A Record 110 Cameras Will Capture ABC/ESPN’s Last Ride at the Indianapolis 500
More in-car cams and super-slo-mo will be deployed
The Indianapolis 500 is always one of the biggest and most elaborate productions on the sports calendar, but the 2018 edition may be even more so. With ABC’s string of 54 consecutive Indy 500s ending this year — NBC Sports Group will take up the mantle in 2019, after inking a three-year media-rights deal with IndyCar that includes the iconic race — ABC and ESPN plan to go out with a bang.
“We have had a wonderful and rewarding relationship with the Indianapolis Motor Speedway, the Indianapolis 500, and IndyCar, and it has been our distinct honor to be partners for so many years,” said Burke Magnus, EVP, programming and scheduling, ESPN, in a statement when the deal was announced on March 21. “We look forward to the rest of our events this season and wish them all the best in the future.”
This Sunday, ESPN will cover the Indianapolis Motor Speedway with a record-breaking 110 cameras for the 102nd running of the Indy 500. The increase over last year’s 96 cameras is due in part to the new IndyCar body, which includes a fourth in-car camera position (last year’s cars could be equipped with three cameras). A total of 14 cars will each carry four in-car cameras powered by Broadcast Sports International (BSI); two of the cars — Graham Rahal and defending champion Takuma Sato — will swap one in-car camera for a Visor Cam mounted on the driver’s helmet. Racing fans will have the option of live-streaming any of the in-car cameras through ESPN App.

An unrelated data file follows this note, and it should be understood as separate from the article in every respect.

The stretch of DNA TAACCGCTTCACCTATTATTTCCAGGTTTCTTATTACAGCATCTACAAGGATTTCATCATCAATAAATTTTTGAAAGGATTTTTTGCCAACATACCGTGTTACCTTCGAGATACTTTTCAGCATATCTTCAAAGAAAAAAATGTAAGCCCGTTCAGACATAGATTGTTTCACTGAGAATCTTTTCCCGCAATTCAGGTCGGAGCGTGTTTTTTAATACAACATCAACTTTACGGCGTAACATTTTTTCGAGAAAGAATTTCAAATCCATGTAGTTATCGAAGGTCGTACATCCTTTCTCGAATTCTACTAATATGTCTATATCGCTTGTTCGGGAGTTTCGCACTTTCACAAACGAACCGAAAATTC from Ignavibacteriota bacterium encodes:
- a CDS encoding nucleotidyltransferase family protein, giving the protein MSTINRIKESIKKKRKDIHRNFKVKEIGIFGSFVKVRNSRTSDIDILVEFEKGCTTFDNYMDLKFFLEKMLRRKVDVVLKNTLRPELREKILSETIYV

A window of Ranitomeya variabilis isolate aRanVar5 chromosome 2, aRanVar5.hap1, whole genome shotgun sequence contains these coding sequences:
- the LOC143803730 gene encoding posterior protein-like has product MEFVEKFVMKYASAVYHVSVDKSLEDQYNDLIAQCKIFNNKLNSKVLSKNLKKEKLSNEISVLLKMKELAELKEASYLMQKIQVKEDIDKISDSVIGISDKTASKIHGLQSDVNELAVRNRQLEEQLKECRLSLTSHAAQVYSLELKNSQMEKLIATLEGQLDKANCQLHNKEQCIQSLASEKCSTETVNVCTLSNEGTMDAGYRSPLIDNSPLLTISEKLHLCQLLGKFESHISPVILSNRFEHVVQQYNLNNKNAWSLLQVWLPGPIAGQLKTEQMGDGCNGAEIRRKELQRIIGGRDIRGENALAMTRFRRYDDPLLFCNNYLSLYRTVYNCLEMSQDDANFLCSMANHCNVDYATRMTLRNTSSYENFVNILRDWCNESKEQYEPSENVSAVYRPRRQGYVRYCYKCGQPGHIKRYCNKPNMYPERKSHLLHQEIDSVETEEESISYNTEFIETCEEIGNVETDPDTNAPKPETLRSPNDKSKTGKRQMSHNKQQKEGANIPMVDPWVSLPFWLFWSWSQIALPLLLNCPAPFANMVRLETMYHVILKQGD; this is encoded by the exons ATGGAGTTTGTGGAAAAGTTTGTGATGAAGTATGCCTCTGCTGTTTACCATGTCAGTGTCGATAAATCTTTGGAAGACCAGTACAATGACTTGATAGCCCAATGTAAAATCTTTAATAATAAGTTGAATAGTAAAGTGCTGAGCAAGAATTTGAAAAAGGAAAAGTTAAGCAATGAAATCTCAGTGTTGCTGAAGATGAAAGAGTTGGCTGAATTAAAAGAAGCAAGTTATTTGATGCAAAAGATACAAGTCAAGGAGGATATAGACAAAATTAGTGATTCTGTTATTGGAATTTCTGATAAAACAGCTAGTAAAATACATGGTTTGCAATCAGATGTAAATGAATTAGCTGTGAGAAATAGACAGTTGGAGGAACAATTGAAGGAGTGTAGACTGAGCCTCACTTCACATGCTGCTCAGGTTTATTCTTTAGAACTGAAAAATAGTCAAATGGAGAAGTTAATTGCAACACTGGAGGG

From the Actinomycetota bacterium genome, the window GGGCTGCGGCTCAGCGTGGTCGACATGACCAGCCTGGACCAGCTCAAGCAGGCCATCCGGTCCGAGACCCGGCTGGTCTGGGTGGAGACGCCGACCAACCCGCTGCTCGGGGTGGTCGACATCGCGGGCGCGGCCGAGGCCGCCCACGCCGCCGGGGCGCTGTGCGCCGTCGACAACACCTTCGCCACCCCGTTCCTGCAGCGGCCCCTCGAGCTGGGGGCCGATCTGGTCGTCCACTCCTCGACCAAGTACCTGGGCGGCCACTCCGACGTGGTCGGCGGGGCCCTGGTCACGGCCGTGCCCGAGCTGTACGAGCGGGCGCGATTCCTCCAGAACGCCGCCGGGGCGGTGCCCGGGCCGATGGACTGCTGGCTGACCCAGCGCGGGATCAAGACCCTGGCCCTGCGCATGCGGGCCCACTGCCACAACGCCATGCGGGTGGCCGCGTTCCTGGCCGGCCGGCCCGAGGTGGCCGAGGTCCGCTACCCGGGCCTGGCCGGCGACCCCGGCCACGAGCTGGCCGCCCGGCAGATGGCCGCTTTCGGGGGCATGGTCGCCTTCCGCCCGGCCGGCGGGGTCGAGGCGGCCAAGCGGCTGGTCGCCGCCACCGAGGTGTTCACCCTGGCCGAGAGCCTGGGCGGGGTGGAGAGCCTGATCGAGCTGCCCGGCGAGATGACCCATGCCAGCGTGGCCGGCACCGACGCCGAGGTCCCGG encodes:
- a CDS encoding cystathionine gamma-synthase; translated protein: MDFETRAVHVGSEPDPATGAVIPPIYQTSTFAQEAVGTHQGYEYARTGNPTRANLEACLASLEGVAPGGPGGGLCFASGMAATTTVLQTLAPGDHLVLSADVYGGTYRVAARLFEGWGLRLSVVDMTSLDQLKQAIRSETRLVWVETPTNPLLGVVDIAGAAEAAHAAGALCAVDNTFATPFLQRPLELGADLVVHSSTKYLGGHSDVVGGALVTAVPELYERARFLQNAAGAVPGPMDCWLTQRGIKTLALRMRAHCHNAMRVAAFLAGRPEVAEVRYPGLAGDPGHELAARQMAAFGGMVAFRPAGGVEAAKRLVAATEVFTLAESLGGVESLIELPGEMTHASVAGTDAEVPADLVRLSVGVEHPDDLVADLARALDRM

In addition, ESPN will add BSI-powered RF cameras on two parachutists who will fly in prior to the race, and an “over the wall” RF helmet cam will be worn by Blair Julian, the left-front-tire changer on racer Scott Dixon’s team. The helmet cam, also provided by BSI, is another Indy 500 first and will give fans an up-close look at what happens during a pit stop.
The network is upping its super-slo-mo capabilities as well, placing a Sony HDC-4300 camera operating in 6X slo-mo in each of the track’s four turns.
“In the past, we hadn’t covered all four corners; Turn 1 was a robotic low on the wall, and [super-slo-mos] were high up in the normal hard-camera perches, side by side with other cameras,” explains Dennis Cleary, associate director, remote operations, ESPN. “This time around, we opted to have our normal four cover cameras in the corner be the super-slo-mos, and we’ll cover the race normally with those, [as well as] get super-slo-mo coverage out of them.”
Nine mobile units and four uplink trucks will be onsite at the Indianapolis Motor Speedway, including NEP’s ND7 as the primary production unit and IMS Productions’ HD5 for support, with a total of 16 EVS machines and 123 channels of record and playback. Approximately 170,000 ft. of fiber-optic cable will be laid for the production, and 17 satellite paths will transmit the telecast to ABC.
The roar of the race will be captured by 210 microphones placed throughout Indianapolis Motor Speedway.
“We pride ourselves on the audio side of our racing coverage, especially in this event,” notes Cleary. “Our audio team, we feel, is some of the best in the business, and we plan to make that same effort again this year.”
Every aspect of the production will be handled onsite by 150 technical-crew members. Inside ND7, the production team will be led by Senior Coordinating Producer Amy Rosenfeld and Coordinating Producer Kate Jackson, with Jim Gaiero producing and Bruce Watson directing. The prerace show will be produced by Jackson, with Chip Dean directing.
Coverage of the Indianapolis 500 begins Sunday at 11:00 a.m. ET, with the checkered flag set to wave at 12:19 p.m. In addition to the linear broadcast on ABC, ESPN will stream the race live on the ESPN App and distribute it to more than 170 countries around the world via its global networks and syndication. U.S. troops serving overseas and on Navy vessels around the world will be able to watch this Memorial Day Weekend tradition live, thanks to a broadcast agreement between ESPN and the American Forces Network.